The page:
IRS Break on Independent Contractors Called Risky
Reclassifying freelancers as employees could subject employers to whopping fees and restrictions under ERISA.
The IRS has begun offering employers who have misclassified their employees as independent contractors a chance to come clean with a minimal amount of tax liability. But such employers should make sure they have erred before they come forward because reclassification could cost them much more than those tax payments.
Click here to read more...
Ten Things to Know About Farm Income and Deductions
If you earn money managing or working on a farm, you are in the farming business. Farms include plantations, ranches, ranges and orchards. Farmers may raise livestock, poultry or fish, or grow fruits or vegetables. Here are 10 things about farm income and expenses the IRS wants you to know.
1. Crop Insurance Proceeds. Insurance payments from crop damage count as income. They should generally be reported the year they are received.
2. Deductible Farm Expenses. Farmers can deduct ordinary and necessary expenses as business expenses. A necessary expense is one that is appropriate for that business.
3. Employees and Hired Help. You can deduct reasonable wages you paid to your farm's full and part-time workers. You must withhold Social Security, Medicare and income taxes from your employee's wages.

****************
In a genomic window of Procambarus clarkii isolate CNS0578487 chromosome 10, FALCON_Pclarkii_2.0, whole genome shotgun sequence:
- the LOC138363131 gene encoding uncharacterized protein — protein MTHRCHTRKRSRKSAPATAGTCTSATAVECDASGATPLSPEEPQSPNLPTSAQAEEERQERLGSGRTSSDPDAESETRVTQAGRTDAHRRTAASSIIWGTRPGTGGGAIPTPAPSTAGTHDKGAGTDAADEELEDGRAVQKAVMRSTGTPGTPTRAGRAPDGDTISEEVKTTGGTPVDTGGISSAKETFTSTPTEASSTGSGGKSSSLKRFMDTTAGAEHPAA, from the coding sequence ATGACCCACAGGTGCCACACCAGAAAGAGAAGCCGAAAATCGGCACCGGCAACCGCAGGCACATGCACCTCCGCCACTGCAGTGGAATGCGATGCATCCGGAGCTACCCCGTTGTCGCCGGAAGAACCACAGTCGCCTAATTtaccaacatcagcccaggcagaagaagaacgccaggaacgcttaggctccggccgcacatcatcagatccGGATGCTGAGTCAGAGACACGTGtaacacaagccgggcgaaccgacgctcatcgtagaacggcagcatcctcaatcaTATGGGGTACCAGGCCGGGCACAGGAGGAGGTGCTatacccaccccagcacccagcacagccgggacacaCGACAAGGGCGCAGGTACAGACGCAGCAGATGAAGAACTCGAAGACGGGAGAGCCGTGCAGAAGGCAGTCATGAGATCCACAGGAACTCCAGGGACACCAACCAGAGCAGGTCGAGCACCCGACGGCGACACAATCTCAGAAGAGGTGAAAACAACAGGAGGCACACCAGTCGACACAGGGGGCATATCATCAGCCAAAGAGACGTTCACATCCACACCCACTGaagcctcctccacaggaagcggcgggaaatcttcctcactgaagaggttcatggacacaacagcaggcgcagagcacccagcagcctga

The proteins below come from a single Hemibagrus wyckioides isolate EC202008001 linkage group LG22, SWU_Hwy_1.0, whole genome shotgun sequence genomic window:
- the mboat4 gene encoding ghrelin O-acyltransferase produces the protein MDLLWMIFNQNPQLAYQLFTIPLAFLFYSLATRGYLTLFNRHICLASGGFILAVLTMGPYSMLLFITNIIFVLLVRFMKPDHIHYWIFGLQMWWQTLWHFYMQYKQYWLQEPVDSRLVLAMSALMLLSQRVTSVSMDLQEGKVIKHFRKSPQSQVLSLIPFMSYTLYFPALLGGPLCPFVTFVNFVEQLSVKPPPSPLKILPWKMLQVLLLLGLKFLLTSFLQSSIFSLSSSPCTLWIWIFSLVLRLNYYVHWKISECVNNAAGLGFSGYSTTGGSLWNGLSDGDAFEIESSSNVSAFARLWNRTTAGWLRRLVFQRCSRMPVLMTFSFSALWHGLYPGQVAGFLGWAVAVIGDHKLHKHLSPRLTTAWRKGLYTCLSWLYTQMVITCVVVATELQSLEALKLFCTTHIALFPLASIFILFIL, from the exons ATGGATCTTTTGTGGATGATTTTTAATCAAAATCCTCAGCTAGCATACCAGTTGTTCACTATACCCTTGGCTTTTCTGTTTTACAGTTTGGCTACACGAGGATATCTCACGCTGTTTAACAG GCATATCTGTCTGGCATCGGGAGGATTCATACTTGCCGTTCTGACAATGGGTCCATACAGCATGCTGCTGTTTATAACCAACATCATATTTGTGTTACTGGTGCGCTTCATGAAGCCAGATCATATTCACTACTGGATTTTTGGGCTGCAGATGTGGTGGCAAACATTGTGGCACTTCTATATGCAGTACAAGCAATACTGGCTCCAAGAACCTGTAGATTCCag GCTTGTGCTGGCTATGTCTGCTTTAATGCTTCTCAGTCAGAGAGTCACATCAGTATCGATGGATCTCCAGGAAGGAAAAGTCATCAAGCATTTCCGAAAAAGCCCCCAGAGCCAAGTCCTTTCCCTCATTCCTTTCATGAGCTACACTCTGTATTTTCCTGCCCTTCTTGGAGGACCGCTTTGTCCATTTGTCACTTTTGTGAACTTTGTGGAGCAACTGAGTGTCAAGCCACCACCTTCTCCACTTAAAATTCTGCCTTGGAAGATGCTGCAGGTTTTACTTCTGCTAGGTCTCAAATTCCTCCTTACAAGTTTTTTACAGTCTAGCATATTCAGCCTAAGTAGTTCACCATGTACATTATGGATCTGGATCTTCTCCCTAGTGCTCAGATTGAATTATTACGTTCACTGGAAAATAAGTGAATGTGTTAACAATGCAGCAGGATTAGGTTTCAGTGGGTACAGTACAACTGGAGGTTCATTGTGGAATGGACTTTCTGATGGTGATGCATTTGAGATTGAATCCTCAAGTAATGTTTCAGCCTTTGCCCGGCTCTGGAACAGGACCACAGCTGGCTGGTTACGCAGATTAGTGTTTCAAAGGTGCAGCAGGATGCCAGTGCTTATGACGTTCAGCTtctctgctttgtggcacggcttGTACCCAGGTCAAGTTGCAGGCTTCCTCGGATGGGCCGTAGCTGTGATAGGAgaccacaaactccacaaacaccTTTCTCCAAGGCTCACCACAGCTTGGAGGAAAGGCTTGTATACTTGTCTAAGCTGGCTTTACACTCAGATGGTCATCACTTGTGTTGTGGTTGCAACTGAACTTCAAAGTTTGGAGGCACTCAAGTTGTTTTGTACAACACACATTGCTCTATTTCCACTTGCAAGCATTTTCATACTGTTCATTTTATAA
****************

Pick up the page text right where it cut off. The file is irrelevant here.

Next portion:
4. Items Purchased for Resale. If you purchased livestock and other items for resale, you may be able to deduct their cost in the year of the sale. This includes freight charges for transporting livestock to your farm.
5. Repayment of Loans. You can only deduct the interest you paid on a loan if the loan proceeds are used for your farming business. You cannot deduct interest on a loan for personal expenses.
6. Weather Related Sales. Bad weather may force you to sell more livestock or poultry than you normally would. If so, you may be able to postpone reporting a gain from the sale of the additional animals.
7. Net Operating Losses. If deductible expenses are more than income for the year, you may have a net operating loss. You can carry that loss over to other years and deduct it. You may get a refund of part or all of the income tax paid for past years, or you may be able to reduce your tax in future years.
8. Farm Income Averaging. You may be able to average some or all of the current year's farm income by spreading it over the past three years. This may lower your taxes if your farm income is high in the current year and low in one or more of the past three years.
9. Fuel and Road Use. You may be able to claim a tax credit or refund of federal excise taxes on fuel used on your farm for farm work.
10. Farmer's Tax Guide. More information about farm income and deductions is in Publication 225, Farmer's Tax Guide. You can download it at IRS.gov, or call the IRS at 800-TAX-FORM (800-829-3676) to have it mailed to you.
CPA Spotlight: Always on the Go
As published in the July issue of TSCPA e-zine
Some people are just wired a certain way. Whether it's working on a project that requires countless hours of work to fulfill completion or working outside, taking on back-breaking labor, some folks just can't sit still... They have to be working.
This seems to be the case for Terry Sheldon, CPA and shareholder of Johnson & Sheldon in Amarillo. Sheldon has more than 30 years of experience in public accounting, serving audit and tax clients, and managing wholesale, retail, construction, financial institutions and cooperative organizations.
Click here to read more...